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Mindfulness of Discomfort


Pain comes to us all at various times. It is a useful tool for letting us know that something isn’t right and that we should take action. That is, when it’s working properly. A good number of my new patients come to see me at a point when pain has become an ever present spectre that haunts their every action and limits them from living life to the fullest. Their protective pain mechanisms have gone wrong. Their pain itself has become an enemy to wellbeing.

To help break this cycle, it can be useful to understand a little about how pain works.

Your brain is constantly monitoring your internal and external environments, looking out for dangers to avoid, or reassurance that all is well. Neurologically speaking, pain is produced by the brain when the credible evidence of danger related to the body predominates over the reassuring evidence of safety related to the body.

This neurological evidence is very wide ranging and fits into 7 broad categories:

  • things you hear, see, smell, taste or touch;

  • things you do;

  • things you say;

  • things you think and believe;

  • places you go;

  • people in your life;

  • things happening in your body.

When in chronic pain it can helpful to look at these 7 areas, to try to understand what danger and safety messages might be being processed.

A mindfulness of discomfort meditation can help us look at what is happening in the body right at this moment at and around, the site of pain. Bringing this to the fore may help quiet other danger messages, and paradoxically, by truly feeling your pain and not fighting it, you may lessen your suffering.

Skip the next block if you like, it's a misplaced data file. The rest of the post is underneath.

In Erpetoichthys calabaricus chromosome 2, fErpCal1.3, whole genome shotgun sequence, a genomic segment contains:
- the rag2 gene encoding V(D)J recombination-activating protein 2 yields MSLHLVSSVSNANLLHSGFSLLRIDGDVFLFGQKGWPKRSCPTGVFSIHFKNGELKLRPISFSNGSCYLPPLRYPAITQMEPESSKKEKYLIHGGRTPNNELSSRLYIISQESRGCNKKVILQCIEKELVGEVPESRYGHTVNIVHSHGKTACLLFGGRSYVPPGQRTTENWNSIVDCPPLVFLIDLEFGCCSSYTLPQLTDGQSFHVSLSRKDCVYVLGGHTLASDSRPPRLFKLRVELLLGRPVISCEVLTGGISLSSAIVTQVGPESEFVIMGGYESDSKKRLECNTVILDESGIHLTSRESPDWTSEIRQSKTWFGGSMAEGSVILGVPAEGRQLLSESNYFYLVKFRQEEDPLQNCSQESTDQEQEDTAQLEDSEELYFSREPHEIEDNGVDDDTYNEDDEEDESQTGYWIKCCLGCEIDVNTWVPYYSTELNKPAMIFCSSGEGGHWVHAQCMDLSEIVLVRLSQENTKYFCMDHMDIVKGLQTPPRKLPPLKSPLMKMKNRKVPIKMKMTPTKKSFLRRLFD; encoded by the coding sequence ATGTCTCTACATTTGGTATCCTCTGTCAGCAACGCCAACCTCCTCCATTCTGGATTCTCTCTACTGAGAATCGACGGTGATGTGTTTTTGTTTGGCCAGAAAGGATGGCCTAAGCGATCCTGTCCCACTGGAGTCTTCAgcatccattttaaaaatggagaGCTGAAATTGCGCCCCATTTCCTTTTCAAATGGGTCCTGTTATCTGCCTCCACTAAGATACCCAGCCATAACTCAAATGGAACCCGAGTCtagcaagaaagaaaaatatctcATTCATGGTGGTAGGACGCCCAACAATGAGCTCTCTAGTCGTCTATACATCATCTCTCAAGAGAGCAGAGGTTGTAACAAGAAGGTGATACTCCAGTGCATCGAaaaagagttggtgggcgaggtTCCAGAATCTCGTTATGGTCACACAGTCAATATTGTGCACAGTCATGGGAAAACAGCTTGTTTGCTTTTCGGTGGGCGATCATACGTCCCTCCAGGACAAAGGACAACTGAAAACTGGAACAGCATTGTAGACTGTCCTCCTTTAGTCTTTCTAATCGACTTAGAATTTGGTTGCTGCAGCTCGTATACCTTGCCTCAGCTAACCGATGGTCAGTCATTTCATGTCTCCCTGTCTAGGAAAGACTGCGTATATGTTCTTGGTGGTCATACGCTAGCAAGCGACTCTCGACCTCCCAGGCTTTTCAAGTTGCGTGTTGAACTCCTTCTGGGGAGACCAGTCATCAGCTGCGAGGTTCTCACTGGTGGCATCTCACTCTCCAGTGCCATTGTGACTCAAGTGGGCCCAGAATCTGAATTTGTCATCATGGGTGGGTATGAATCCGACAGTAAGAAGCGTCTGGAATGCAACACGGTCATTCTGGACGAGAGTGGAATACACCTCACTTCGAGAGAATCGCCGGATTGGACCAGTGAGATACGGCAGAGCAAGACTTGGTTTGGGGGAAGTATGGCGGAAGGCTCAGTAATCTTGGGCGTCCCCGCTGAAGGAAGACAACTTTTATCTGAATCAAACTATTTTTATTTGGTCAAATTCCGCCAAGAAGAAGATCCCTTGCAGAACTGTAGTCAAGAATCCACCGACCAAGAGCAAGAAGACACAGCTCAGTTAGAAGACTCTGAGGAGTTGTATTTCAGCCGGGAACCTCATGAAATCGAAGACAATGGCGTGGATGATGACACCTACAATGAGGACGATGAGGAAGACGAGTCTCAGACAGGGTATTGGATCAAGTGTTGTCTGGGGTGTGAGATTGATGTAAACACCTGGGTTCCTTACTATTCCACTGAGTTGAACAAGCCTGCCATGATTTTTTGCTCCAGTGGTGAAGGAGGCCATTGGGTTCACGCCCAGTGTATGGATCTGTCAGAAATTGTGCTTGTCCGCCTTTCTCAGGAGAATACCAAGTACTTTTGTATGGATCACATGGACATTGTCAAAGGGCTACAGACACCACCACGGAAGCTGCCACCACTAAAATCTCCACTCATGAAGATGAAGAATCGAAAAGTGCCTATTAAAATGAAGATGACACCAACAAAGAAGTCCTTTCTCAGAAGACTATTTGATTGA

Here is how we do it, typically spending about 10 seconds on each step, at least initially:

  1. Notice where the discomfort or pain feels most intense right now; paying deep attention to it - looking with curiosity and compassion at the character, shape, texture, density or even colour as you feel it.

  2. Visualise your breath going gently into the area. Looking for a ‘breathingness’ of subtle expansion and relaxation.

  3. Setting aside the pain or discomfort for a moment, become aware of the area around it and see if you can open it up, and unpack it a little. Teasing it apart and letting it soften and expand.

  4. Though the feeling may still be unpleasant, sit with it and be aware of the experience of it for a few moments - just allowing it to be there, as it is, at this moment.

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